I don't think that we can possibly bar the use of the word "asshole" -- complete, partial, or otherwise -- given the sheer numbers of assholes among us.

von,

Please tell me that you don't believe that calling rich people names by itself constitutes class warfare. If you really believe that, you are going onto my permanent "Do not read" list.

"But I'd like clarification: is 'asshole' no longer considered profanity in the posting rules?"

Either it's acceptable now, or Von needs to be banned like any other violator of the posting rules. There's no other fair answer that I see.

Von made perfectly clear that ObWi endorses calling commenters "assholes" in front page posts, let alone in comments. That was my point back here.

Von:

A general comment that "the majority of the rich are complete assholes," as if this distinguishes them from the poor or middle class, followed by general assent that, yes, the rich are all assholes seems to be a pretty good example of class warfare -- even when presented in jest.
So verbal criticism or insults are "class warfare," and thus what "has got to go": free speech. I won't be signing up for that.

"That's class warfare -- a dumbed down ad hominem, really -- and deserves to be mocked."

So your sole definition of "class warfare" which "has got to go" is speech. Interesting. Is there anything else to it, or should we take that as sufficient?

Because as it stands, it seems to be a rewording of "I don't disagree with your opinions about politics and economics, so disagreement with me has got to go!"

Since I'm sure you won't feel that's an accurate statement of your position, I do hope you can provide further information on what you regard as the "class warfare" that "has got to go," so we can better understand your actual position. Is there a non-speech component to this shockingly upsetting and destructive "warfare"?

Thanks for the response, though, of course.

"Because as it stands, it seems to be a rewording of "'I don't disagree with your opinions about politics and economics, so disagreement with me has got to go!'"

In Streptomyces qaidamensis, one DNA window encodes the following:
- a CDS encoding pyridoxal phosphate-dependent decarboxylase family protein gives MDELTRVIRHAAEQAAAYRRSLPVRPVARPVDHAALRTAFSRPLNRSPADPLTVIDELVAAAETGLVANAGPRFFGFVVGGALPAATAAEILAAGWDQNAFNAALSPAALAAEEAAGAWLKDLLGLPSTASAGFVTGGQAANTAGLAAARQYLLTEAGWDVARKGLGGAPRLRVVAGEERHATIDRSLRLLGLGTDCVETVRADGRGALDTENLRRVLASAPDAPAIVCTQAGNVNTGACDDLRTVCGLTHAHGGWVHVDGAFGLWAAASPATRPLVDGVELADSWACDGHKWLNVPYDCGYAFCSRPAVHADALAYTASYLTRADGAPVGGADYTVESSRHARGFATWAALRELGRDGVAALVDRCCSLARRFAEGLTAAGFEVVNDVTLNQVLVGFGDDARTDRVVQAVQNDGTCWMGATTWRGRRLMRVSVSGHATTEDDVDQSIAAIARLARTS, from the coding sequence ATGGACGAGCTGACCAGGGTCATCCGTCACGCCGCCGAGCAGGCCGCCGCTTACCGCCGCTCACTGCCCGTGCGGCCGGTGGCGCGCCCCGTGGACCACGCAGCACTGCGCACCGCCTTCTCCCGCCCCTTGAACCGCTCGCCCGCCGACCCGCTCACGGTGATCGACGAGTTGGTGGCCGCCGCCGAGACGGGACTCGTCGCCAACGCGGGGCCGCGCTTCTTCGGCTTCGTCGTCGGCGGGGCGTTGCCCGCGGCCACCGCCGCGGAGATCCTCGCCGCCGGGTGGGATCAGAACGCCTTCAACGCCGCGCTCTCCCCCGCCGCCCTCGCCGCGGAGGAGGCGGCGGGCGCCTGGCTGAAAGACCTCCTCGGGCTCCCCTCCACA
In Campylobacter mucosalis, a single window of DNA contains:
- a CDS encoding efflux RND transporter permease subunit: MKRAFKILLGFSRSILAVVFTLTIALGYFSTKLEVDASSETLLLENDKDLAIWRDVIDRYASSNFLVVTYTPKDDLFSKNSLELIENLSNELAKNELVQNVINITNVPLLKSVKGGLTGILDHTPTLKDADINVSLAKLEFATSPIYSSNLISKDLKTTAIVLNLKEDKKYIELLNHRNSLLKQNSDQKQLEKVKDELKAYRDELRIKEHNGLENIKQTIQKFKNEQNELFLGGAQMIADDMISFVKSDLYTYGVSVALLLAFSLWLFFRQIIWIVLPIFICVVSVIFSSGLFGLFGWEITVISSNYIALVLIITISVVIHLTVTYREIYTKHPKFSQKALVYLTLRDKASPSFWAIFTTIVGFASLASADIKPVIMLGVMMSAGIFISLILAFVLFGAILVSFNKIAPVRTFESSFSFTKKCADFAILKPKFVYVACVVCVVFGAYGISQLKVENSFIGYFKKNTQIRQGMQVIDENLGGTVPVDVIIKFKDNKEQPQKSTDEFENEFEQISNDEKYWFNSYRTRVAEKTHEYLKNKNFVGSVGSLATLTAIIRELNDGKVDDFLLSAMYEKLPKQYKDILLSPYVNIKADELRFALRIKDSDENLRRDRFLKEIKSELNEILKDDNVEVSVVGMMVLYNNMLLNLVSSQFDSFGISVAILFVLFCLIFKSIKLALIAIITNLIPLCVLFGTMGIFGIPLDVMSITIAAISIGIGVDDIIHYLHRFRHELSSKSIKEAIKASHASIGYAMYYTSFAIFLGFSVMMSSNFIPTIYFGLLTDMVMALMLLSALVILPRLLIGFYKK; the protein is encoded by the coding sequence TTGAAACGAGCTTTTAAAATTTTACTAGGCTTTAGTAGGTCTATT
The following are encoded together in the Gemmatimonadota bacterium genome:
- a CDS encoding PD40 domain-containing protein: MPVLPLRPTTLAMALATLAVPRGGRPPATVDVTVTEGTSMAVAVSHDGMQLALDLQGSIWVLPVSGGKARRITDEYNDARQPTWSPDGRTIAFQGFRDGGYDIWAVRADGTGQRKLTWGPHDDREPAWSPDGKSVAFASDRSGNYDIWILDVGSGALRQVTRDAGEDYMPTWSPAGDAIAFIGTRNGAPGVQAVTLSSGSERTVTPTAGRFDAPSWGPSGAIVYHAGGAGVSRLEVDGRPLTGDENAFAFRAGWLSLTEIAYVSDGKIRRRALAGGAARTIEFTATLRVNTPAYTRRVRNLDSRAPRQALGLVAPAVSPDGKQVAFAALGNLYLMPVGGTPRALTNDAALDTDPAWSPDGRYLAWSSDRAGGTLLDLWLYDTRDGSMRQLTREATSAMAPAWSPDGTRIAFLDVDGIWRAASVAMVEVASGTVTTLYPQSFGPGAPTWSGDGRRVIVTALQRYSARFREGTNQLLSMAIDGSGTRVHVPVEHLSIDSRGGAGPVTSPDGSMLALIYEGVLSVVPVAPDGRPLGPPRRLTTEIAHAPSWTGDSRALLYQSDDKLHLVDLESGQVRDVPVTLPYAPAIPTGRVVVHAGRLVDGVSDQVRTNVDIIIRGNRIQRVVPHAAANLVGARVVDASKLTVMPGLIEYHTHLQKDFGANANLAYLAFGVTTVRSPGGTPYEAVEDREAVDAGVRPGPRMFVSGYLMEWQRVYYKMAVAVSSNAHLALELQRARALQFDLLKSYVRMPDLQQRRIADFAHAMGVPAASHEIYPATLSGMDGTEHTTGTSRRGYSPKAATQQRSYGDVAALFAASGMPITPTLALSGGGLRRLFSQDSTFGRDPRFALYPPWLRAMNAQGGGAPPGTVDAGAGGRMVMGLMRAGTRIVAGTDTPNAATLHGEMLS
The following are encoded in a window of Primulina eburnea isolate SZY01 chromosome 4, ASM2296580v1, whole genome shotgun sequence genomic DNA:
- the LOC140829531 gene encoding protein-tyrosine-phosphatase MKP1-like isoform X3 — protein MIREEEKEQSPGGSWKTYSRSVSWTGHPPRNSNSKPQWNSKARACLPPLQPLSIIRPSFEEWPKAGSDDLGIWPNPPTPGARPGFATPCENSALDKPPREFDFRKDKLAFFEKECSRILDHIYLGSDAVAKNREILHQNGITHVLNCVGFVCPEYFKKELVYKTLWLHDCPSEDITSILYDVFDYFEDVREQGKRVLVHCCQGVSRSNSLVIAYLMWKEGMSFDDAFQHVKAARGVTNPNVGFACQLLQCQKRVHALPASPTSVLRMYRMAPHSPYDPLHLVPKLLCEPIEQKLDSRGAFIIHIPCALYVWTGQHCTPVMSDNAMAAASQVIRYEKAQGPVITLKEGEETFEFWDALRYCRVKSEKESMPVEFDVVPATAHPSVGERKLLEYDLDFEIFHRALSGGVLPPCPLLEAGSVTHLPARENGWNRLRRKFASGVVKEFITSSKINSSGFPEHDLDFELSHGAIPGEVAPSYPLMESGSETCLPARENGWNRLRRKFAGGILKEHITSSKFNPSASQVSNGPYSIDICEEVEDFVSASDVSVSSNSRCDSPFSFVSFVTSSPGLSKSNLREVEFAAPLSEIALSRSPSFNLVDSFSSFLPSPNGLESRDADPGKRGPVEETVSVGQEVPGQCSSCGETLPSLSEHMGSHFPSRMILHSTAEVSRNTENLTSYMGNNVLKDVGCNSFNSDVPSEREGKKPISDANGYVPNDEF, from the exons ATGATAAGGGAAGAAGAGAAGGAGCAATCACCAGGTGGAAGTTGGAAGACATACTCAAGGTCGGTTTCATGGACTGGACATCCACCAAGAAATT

Attack of the unintentional double negative: that should be "I disagree with your opinions...."

Sorry.

Von made perfectly clear that ObWi endorses calling commenters "assholes" in front page posts, let alone in comments.

Gary, with all due respect, what the hell are you talking about?

Same goes for you, DantheMan.

Here, it's: ahh, yes, I see, we shouldn't consider whether allowing folks to become very, very wealthy actually produces net benefits to society because, after all, does anyone doubt that the majority of the uber-rich are complete assholes?

This isn't even in the same ballpark as the point Kevin was making. (To quote Pulp Fiction, it ain't even the same f***ing sport.) That point being:

I'm at least moderately sympathetic to this kind of argument when it comes from a genuine entrepreneur like Bill Gates or Sam Walton, but when it comes from some guy who thinks he practically risked life and limb by climbing to the top of the corporate ladder and then engineering a couple of big mergers, it almost makes me want to retch. These guys wouldn't know risk if it hit them in the kneecaps with a two-by-four.
Drum had nothing to say about whether having rich people benefits society, nor did he argue that the assholishness of rich people precludes any other benefits society gains by having them. It's not only orthagonal to what he did say, it's in another galaxy altogether.

Meanwhile, I don't think you'd recognize "class warfare" if you ran over it on the way to a deposition. "Saying mean things about rich people" is not class warfare; trying to tie an increase in the minimum wage to tax breaks for corporations is.